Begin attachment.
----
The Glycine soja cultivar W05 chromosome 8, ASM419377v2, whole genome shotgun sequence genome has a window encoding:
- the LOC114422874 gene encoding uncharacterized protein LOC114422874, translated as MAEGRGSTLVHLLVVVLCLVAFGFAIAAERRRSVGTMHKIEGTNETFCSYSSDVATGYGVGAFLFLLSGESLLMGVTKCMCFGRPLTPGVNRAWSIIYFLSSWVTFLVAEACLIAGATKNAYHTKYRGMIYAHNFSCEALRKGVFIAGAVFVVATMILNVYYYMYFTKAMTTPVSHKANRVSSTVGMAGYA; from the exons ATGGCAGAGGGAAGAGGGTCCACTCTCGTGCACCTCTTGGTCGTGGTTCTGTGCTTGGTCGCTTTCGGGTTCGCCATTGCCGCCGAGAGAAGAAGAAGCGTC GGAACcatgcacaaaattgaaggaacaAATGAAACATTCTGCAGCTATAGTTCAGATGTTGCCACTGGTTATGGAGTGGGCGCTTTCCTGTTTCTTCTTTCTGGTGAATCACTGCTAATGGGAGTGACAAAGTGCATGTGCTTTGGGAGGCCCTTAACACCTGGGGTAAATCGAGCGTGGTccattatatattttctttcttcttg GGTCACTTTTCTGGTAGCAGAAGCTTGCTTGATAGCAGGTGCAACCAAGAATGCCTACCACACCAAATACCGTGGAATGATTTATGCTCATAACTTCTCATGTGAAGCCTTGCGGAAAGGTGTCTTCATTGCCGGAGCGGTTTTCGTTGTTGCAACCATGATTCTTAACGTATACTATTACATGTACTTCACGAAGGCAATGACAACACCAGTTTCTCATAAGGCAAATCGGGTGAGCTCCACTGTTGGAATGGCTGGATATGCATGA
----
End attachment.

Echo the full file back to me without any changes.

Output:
The Glycine soja cultivar W05 chromosome 8, ASM419377v2, whole genome shotgun sequence genome has a window encoding:
- the LOC114422874 gene encoding uncharacterized protein LOC114422874, translated as MAEGRGSTLVHLLVVVLCLVAFGFAIAAERRRSVGTMHKIEGTNETFCSYSSDVATGYGVGAFLFLLSGESLLMGVTKCMCFGRPLTPGVNRAWSIIYFLSSWVTFLVAEACLIAGATKNAYHTKYRGMIYAHNFSCEALRKGVFIAGAVFVVATMILNVYYYMYFTKAMTTPVSHKANRVSSTVGMAGYA; from the exons ATGGCAGAGGGAAGAGGGTCCACTCTCGTGCACCTCTTGGTCGTGGTTCTGTGCTTGGTCGCTTTCGGGTTCGCCATTGCCGCCGAGAGAAGAAGAAGCGTC GGAACcatgcacaaaattgaaggaacaAATGAAACATTCTGCAGCTATAGTTCAGATGTTGCCACTGGTTATGGAGTGGGCGCTTTCCTGTTTCTTCTTTCTGGTGAATCACTGCTAATGGGAGTGACAAAGTGCATGTGCTTTGGGAGGCCCTTAACACCTGGGGTAAATCGAGCGTGGTccattatatattttctttcttcttg GGTCACTTTTCTGGTAGCAGAAGCTTGCTTGATAGCAGGTGCAACCAAGAATGCCTACCACACCAAATACCGTGGAATGATTTATGCTCATAACTTCTCATGTGAAGCCTTGCGGAAAGGTGTCTTCATTGCCGGAGCGGTTTTCGTTGTTGCAACCATGATTCTTAACGTATACTATTACATGTACTTCACGAAGGCAATGACAACACCAGTTTCTCATAAGGCAAATCGGGTGAGCTCCACTGTTGGAATGGCTGGATATGCATGA